Our greatest risk could be complacency and a false sense of security. In Sweden, it is estimated that ageing infrastructure, population growth and climate change will lead to water shortages and the electricity supply will face major challenges in the coming years with greatly increased electricity demand, ageing electricity production and an old and undersized electricity grid.
Another big risk is no action being taken due to economic consequences for the individual. For example, placing surcharges on non-sustainable supplies might force people to make sustainable choices eventually, but only after they have born the costs of transitioning to environmentally-friendly measures, which can be expensive. Politicians don’t want to lose public support by cutting people’s living standards. Without supporting legislation by governments, it’s up to the individual to commit to, and invest in, a sustainable lifestyle.
The risks of avoiding action on biodiversity include decreasing natural resources, leading to higher raw material costs, food shortages and economic decline.
Through tough environmental legislation to deliver high impact sustainable measures while controlling the costs, countries can become frontrunners. For businesses, there are benefits to be derived from choosing sustainability. During the oil crisis in the 70’s Denmark decided to aim for wind-driven energy production. This was very costly on several levels back then, but now they are technical leaders in a continuously growing global market.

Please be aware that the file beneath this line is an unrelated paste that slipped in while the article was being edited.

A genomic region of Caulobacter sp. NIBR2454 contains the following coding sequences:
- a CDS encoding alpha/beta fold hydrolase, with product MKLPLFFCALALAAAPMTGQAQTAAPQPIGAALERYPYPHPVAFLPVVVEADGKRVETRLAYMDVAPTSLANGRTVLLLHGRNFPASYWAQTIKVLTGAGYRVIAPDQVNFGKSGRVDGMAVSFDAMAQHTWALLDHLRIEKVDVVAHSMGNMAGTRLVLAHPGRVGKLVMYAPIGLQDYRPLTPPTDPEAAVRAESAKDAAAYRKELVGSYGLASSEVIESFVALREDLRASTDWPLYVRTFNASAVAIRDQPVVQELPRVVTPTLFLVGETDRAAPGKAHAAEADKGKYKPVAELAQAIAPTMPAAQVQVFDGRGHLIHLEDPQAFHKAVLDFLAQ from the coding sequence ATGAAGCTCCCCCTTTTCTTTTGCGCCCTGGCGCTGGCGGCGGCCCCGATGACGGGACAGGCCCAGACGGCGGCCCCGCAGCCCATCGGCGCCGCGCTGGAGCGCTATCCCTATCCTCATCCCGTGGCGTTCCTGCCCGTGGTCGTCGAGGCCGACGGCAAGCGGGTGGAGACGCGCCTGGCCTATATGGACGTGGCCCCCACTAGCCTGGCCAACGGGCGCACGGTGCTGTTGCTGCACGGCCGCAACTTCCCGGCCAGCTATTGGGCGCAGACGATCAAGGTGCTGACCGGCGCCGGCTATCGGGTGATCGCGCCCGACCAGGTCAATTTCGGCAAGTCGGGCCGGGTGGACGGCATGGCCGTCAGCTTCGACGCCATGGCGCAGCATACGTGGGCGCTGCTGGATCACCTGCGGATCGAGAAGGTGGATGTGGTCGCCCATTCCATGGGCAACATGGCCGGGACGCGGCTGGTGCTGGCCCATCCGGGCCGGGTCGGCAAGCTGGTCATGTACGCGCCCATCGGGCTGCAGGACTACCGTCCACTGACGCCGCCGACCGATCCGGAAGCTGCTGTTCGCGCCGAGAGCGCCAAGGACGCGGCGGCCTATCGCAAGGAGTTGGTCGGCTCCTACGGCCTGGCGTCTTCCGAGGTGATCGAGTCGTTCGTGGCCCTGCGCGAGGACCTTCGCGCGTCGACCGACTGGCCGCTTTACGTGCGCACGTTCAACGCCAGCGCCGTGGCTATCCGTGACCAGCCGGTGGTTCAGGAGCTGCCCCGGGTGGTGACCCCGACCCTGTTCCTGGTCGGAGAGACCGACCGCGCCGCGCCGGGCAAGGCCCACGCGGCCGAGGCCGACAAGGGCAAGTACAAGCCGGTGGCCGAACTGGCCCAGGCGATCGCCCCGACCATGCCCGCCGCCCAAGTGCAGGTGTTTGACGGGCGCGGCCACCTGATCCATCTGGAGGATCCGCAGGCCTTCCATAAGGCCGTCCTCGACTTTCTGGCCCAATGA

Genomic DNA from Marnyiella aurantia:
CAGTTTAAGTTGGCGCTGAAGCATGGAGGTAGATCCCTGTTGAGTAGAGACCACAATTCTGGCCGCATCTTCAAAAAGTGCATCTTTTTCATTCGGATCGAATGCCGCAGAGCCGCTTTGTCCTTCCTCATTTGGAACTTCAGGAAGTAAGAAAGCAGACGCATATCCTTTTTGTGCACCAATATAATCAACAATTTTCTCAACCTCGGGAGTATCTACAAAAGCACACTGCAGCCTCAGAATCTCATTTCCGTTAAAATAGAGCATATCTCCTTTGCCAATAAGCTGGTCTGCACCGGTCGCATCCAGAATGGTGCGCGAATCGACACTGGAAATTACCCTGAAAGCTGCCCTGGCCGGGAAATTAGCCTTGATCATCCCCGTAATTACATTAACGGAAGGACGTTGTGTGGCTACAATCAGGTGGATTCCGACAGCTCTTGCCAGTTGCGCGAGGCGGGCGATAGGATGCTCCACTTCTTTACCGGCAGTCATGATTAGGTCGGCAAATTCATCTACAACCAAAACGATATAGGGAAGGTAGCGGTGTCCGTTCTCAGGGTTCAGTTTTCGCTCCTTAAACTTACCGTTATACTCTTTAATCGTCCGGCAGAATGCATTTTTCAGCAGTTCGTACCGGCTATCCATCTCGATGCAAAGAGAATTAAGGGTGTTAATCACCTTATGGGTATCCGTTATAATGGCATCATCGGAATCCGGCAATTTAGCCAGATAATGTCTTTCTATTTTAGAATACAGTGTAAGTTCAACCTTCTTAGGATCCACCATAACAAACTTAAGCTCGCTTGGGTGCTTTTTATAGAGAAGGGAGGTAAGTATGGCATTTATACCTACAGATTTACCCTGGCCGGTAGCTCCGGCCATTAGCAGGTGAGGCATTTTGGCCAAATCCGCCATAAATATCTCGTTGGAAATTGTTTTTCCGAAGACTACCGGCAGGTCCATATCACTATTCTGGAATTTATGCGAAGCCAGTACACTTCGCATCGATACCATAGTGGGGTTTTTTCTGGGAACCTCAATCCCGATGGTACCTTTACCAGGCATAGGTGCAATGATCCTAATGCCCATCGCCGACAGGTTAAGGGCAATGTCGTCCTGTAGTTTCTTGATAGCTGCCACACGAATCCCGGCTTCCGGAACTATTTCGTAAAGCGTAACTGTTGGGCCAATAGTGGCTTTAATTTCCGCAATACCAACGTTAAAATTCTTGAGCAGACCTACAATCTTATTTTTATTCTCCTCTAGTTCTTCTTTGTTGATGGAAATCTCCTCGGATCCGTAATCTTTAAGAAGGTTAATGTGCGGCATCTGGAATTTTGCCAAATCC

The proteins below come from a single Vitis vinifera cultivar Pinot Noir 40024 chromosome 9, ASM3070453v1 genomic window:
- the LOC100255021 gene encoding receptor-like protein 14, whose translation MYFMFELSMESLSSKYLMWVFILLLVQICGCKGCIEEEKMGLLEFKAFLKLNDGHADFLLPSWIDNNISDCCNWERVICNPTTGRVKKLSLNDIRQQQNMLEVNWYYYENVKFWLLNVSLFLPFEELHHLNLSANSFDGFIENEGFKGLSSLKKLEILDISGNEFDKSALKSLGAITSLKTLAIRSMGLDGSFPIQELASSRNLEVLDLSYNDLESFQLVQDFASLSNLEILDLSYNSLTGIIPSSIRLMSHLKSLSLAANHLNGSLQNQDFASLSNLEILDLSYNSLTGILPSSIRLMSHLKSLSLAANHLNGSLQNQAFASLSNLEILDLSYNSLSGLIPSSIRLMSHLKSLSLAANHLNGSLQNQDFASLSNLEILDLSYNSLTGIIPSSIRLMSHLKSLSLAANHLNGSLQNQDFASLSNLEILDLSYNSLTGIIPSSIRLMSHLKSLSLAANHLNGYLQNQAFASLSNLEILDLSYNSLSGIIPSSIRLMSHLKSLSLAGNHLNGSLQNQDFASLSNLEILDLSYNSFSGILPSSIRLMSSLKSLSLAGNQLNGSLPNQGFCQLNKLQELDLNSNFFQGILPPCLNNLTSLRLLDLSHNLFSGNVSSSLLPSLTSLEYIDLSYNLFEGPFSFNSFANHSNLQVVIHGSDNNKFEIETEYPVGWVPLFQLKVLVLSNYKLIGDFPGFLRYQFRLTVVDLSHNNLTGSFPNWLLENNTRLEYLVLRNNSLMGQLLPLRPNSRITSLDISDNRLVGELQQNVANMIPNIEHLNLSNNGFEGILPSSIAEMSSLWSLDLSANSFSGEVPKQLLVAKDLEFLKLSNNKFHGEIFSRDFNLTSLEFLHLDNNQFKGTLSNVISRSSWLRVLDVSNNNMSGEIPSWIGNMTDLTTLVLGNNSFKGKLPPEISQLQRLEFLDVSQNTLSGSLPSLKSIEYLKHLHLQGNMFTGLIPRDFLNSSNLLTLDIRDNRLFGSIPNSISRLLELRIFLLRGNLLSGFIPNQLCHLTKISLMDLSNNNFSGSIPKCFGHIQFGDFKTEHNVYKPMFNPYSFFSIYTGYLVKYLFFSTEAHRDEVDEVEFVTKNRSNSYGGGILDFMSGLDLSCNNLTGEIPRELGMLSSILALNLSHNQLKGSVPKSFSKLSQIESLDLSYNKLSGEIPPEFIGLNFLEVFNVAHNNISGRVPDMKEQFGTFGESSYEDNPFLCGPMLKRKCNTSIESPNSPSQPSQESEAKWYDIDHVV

How to secure a balanced future
In the Nordics, our future will be influenced and defined by how society reacts and adapts to the commitments necessary to achieve, for example, net zero or greater biodiversity. It is our belief, as consultants in the natural and built environment, that our greatest priority must be to conserve our natural resources. We must live within our planetary means, and the key to achieving this is circularity. With a circular economy, we can reduce resource consumption without sacrificing function, which can be particularly important when we do not have time to expand and rebuild quickly enough. We should use smart system solutions and, in the built environment, focus on what we already have. We must secure access to resources such as electricity and water because lack of these leads to social unrest and reduces economic sustainability. In the case of energy, a balanced future relies on renewable sources, efficient infrastructure and a well-functioning energy market.
Cities and towns must be designed in ways which can continue to provide opportunities for employment whilst providing good living conditions for inhabitants. Planning processes must prioritise sustainable development and focus on the needs of the people, whilst also making space for healthy ecosystems. Communities must be included and engaged in the transition to net zero and biodiversity goals. Building the capacity and knowledge of people, who are at the centre of these processes, will contribute to a more balanced, just development and ensure long-term ownership. This is especially true for Sweden, where there is a decline in performance on UN global goal No. 10 - “reduced inequalities”. In this country there is increasing need for improving urban planning to deliver a socially sustainable community.
Urban–rural inequalities require planning across different geographies and contexts, especially in terms of infrastructure and transport, but also to ensure the attractiveness and vitality of places and communities across the country. The growing ageing population must be factored into long-term planning, the young must have opportunities for work and solutions are needed to ensure inclusivity and redress imbalances in the labour market. This task is particularly urgent for Finland. Nordregio has prepared a map of the Nordic countries, which shows the distribution of urban and rural areas.